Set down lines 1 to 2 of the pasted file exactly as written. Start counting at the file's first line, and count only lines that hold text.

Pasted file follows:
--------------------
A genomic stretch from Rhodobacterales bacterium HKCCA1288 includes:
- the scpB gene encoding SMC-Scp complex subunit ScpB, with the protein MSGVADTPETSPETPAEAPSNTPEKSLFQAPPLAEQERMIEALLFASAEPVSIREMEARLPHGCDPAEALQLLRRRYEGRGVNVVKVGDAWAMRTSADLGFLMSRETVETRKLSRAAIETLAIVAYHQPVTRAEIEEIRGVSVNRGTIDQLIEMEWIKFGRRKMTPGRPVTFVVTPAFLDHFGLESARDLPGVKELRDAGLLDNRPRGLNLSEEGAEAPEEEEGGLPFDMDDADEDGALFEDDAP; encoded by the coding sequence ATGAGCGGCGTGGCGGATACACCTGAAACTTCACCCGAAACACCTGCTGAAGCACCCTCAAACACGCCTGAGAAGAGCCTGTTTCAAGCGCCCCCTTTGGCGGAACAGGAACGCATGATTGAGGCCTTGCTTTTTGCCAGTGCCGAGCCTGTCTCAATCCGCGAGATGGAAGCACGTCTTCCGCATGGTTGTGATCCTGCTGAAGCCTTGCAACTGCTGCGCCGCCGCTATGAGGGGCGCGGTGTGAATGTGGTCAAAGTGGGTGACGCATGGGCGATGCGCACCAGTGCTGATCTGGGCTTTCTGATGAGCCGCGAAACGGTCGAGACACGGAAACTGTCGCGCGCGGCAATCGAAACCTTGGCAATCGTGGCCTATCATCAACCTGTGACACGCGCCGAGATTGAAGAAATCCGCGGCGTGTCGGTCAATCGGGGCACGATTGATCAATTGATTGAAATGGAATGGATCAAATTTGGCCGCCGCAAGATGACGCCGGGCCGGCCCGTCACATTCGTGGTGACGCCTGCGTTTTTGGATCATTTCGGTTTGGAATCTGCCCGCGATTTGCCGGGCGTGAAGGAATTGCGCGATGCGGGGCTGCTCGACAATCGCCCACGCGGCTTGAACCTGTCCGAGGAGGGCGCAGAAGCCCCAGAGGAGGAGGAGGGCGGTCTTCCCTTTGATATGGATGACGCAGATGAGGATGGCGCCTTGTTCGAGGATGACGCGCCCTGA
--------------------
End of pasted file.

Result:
A genomic stretch from Rhodobacterales bacterium HKCCA1288 includes:
- the scpB gene encoding SMC-Scp complex subunit ScpB, with the protein MSGVADTPETSPETPAEAPSNTPEKSLFQAPPLAEQERMIEALLFASAEPVSIREMEARLPHGCDPAEALQLLRRRYEGRGVNVVKVGDAWAMRTSADLGFLMSRETVETRKLSRAAIETLAIVAYHQPVTRAEIEEIRGVSVNRGTIDQLIEMEWIKFGRRKMTPGRPVTFVVTPAFLDHFGLESARDLPGVKELRDAGLLDNRPRGLNLSEEGAEAPEEEEGGLPFDMDDADEDGALFEDDAP; encoded by the coding sequence ATGAGCGGCGTGGCGGATACACCTGAAACTTCACCCGAAACACCTGCTGAAGCACCCTCAAACACGCCTGAGAAGAGCCTGTTTCAAGCGCCCCCTTTGGCGGAACAGGAACGCATGATTGAGGCCTTGCTTTTTGCCAGTGCCGAGCCTGTCTCAATCCGCGAGATGGAAGCACGTCTTCCGCATGGTTGTGATCCTGCTGAAGCCTTGCAACTGCTGCGCCGCCGCTATGAGGGGCGCGGTGTGAATGTGGTCAAAGTGGGTGACGCATGGGCGATGCGCACCAGTGCTGATCTGGGCTTTCTGATGAGCCGCGAAACGGTCGAGACACGGAAACTGTCGCGCGCGGCAATCGAAACCTTGGCAATCGTGGCCTATCATCAACCTGTGACACGCGCCGAGATTGAAGAAATCCGCGGCGTGTCGGTCAATCGGGGCACGATTGATCAATTGATTGAAATGGAATGGATCAAATTTGGCCGCCGCAAGATGACGCCGGGCCGGCCCGTCACATTCGTGGTGACGCCTGCGTTTTTGGATCATTTCGGTTTGGAATCTGCCCGCGATTTGCCGGGCGTGAAGGAATTGCGCGATGCGGGGCTGCTCGACAATCGCCCACGCGGCTTGAACCTGTCCGAGGAGGGCGCAGAAGCCCCAGAGGAGGAGGAGGGCGGTCTTCCCTTTGATATGGATGACGCAGATGAGGATGGCGCCTTGTTCGAGGATGACGCGCCCTGA